The Ugandan parliament is set to pass the Anti-Homosexuality Bill, under the sponsorship of MP David Bahati. If this Bills passes it will register that Ugandans are ascribing to the view that “homosexuality is not a human right.” (Quote David Bahati to Melanie Nathan) The Bill may be passed within a fortnight, surreptitiously; but that cannot silence the world.
Read about the latest on the impending Bill here – madikazemi.blogspot.com/2011/08/uganda-kill-gays-bill-back-within.html
This is a petition we started today at change.org – to Secretary of State Hillary Rodham Clinton, President Museveni of Uganda and the U.S. Ambassador to Uganda. We hope our readers will support this endeavor. Ugandans are probably unaware as to how we will react. Let us tell them in advance of passage.
Ugandans must know ahead what the consequences will be; let us tell them now:-
1. American and International Corporations will not be able to function in a Country where employers cannot send gay and lesbian executives, employees, representatives;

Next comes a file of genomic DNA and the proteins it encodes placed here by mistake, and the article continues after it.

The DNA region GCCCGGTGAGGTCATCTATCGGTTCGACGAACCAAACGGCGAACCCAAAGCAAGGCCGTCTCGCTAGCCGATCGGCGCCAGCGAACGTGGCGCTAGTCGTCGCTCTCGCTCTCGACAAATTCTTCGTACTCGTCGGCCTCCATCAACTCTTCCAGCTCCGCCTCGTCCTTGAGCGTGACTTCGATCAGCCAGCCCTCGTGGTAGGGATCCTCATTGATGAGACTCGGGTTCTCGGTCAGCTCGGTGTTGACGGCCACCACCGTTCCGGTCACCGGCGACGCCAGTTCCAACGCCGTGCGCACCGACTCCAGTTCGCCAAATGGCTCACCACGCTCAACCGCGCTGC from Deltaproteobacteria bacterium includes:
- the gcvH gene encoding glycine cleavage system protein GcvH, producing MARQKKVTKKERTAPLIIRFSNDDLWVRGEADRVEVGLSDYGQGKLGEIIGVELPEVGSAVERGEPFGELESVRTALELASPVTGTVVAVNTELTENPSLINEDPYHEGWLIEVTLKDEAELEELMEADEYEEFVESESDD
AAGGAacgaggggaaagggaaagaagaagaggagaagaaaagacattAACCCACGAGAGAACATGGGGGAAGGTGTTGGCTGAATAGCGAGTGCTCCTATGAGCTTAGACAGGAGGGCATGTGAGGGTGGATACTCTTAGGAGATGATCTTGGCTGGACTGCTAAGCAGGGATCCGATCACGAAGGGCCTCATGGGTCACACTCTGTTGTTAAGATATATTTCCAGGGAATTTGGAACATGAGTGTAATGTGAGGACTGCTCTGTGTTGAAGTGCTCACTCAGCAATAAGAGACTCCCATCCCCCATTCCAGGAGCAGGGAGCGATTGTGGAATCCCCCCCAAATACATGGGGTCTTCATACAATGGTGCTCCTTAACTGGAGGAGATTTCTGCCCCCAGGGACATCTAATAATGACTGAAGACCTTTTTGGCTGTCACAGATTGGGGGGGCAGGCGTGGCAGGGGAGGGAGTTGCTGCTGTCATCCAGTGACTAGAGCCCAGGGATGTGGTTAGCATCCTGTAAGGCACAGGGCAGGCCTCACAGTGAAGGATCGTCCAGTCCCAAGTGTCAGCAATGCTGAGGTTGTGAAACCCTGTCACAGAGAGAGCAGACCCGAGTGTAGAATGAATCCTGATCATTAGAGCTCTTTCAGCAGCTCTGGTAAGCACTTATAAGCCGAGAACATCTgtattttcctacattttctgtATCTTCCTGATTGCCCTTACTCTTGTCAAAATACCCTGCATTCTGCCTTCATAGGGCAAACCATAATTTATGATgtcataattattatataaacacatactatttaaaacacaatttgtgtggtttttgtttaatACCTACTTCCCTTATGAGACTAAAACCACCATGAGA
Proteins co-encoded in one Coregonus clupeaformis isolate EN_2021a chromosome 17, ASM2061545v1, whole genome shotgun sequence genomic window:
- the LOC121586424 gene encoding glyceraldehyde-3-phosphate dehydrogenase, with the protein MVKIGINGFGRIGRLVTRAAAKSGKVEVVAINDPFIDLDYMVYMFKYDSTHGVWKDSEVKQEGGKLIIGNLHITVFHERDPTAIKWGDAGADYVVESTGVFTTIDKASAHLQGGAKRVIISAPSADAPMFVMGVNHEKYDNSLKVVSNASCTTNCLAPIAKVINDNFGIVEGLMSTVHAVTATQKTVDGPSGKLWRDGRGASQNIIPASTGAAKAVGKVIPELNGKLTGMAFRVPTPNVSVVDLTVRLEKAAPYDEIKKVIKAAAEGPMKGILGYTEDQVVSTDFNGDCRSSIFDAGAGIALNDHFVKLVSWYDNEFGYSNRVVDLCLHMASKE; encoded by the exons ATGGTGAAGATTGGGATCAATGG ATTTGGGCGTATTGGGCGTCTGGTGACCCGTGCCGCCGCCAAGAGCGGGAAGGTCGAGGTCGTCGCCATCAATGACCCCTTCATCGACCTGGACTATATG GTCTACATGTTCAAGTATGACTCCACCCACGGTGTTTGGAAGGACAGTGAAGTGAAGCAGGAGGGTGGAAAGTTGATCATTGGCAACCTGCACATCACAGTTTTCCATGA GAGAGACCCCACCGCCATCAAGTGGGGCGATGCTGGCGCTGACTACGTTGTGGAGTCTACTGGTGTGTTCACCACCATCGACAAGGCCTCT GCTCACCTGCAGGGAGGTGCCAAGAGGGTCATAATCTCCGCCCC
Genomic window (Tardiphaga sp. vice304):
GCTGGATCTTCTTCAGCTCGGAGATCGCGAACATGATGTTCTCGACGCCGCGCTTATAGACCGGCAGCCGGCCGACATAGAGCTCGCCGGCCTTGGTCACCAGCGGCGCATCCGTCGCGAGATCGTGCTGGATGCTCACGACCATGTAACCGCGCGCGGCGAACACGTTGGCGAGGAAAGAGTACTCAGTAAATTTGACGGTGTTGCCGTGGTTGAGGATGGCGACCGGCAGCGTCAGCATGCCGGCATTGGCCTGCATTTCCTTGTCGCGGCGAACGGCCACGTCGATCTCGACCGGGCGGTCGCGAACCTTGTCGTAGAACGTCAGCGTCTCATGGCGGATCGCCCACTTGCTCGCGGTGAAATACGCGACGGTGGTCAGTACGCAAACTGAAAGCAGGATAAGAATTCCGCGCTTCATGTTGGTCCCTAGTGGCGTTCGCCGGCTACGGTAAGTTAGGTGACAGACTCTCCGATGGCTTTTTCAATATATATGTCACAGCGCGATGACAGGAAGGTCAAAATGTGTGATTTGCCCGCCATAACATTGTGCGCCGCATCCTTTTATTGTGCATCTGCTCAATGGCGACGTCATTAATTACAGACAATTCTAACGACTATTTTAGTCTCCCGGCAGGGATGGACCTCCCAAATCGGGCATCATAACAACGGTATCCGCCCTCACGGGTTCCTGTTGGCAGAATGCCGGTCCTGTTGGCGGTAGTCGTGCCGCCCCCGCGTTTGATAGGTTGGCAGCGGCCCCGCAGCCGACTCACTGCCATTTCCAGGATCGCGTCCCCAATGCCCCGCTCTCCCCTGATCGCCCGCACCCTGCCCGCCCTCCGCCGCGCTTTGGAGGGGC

2. The U.S. Government and other countries would be placing its gay and lesbian envoys, employees at risk – regardless of diplomatic immunity -
3. The LGBT communities around the world and allies will be calling for trade boycotts and divestment from Uganda;
4. Tourism to Uganda will be boycotted by the International community;
5. Ugandan Coffee importers will be targeted in the U.S.A.
6. Uganda’s interests in the U.S.A. and other countries will be targeted for protests;
7. The world LGBTI community and allies will continue to pressure President Zuma to remove Jon Qwelane from Uganda and to stop South African investment in Uganda;
8. The Gay communities of the world will demand the U.S.A. and U.K. and other Western countries offer asylum to LGBTI people in Uganda and safe passage to other countries.
9. Activists will target the Banks that provide services in Uganda with boycotts and account closures;
10. Uganda will be excluded from international sports;
11. U.S. will be pressured to stop aid to Uganda;
The world will not tolerate any country criminalizing homosexuality, arresting and sentencing homosexuals; gays, lesbians and transgender people, live as others do; living one’s natural orientation is not a crime.